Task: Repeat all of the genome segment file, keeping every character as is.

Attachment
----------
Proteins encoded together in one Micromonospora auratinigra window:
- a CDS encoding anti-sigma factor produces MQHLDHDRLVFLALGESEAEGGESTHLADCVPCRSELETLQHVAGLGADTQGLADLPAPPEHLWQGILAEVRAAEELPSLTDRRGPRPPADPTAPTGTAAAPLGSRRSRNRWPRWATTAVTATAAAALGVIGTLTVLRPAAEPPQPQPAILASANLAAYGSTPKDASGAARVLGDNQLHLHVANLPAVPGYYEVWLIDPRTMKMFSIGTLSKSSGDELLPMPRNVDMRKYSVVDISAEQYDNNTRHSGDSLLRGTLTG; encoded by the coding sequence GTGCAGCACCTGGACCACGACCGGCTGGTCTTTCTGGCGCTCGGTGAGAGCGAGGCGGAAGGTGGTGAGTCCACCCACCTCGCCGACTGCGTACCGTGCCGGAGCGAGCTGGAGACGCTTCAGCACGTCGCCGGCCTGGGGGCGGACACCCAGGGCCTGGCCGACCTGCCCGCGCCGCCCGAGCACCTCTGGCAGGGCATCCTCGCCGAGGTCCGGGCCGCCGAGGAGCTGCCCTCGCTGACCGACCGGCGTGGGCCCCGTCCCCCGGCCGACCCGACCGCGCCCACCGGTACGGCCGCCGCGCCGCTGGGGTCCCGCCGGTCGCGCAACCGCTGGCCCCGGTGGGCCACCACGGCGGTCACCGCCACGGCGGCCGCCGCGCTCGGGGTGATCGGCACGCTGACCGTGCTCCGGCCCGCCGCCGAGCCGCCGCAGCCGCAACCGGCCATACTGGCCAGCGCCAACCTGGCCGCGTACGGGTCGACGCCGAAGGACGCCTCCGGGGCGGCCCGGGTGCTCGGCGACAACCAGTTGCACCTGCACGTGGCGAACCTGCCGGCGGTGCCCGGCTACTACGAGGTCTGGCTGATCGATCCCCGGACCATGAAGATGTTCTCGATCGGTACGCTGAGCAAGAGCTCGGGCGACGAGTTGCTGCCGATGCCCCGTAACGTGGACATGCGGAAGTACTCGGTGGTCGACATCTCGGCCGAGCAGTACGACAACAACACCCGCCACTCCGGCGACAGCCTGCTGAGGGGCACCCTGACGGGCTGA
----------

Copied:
Proteins encoded together in one Micromonospora auratinigra window:
- a CDS encoding anti-sigma factor produces MQHLDHDRLVFLALGESEAEGGESTHLADCVPCRSELETLQHVAGLGADTQGLADLPAPPEHLWQGILAEVRAAEELPSLTDRRGPRPPADPTAPTGTAAAPLGSRRSRNRWPRWATTAVTATAAAALGVIGTLTVLRPAAEPPQPQPAILASANLAAYGSTPKDASGAARVLGDNQLHLHVANLPAVPGYYEVWLIDPRTMKMFSIGTLSKSSGDELLPMPRNVDMRKYSVVDISAEQYDNNTRHSGDSLLRGTLTG; encoded by the coding sequence GTGCAGCACCTGGACCACGACCGGCTGGTCTTTCTGGCGCTCGGTGAGAGCGAGGCGGAAGGTGGTGAGTCCACCCACCTCGCCGACTGCGTACCGTGCCGGAGCGAGCTGGAGACGCTTCAGCACGTCGCCGGCCTGGGGGCGGACACCCAGGGCCTGGCCGACCTGCCCGCGCCGCCCGAGCACCTCTGGCAGGGCATCCTCGCCGAGGTCCGGGCCGCCGAGGAGCTGCCCTCGCTGACCGACCGGCGTGGGCCCCGTCCCCCGGCCGACCCGACCGCGCCCACCGGTACGGCCGCCGCGCCGCTGGGGTCCCGCCGGTCGCGCAACCGCTGGCCCCGGTGGGCCACCACGGCGGTCACCGCCACGGCGGCCGCCGCGCTCGGGGTGATCGGCACGCTGACCGTGCTCCGGCCCGCCGCCGAGCCGCCGCAGCCGCAACCGGCCATACTGGCCAGCGCCAACCTGGCCGCGTACGGGTCGACGCCGAAGGACGCCTCCGGGGCGGCCCGGGTGCTCGGCGACAACCAGTTGCACCTGCACGTGGCGAACCTGCCGGCGGTGCCCGGCTACTACGAGGTCTGGCTGATCGATCCCCGGACCATGAAGATGTTCTCGATCGGTACGCTGAGCAAGAGCTCGGGCGACGAGTTGCTGCCGATGCCCCGTAACGTGGACATGCGGAAGTACTCGGTGGTCGACATCTCGGCCGAGCAGTACGACAACAACACCCGCCACTCCGGCGACAGCCTGCTGAGGGGCACCCTGACGGGCTGA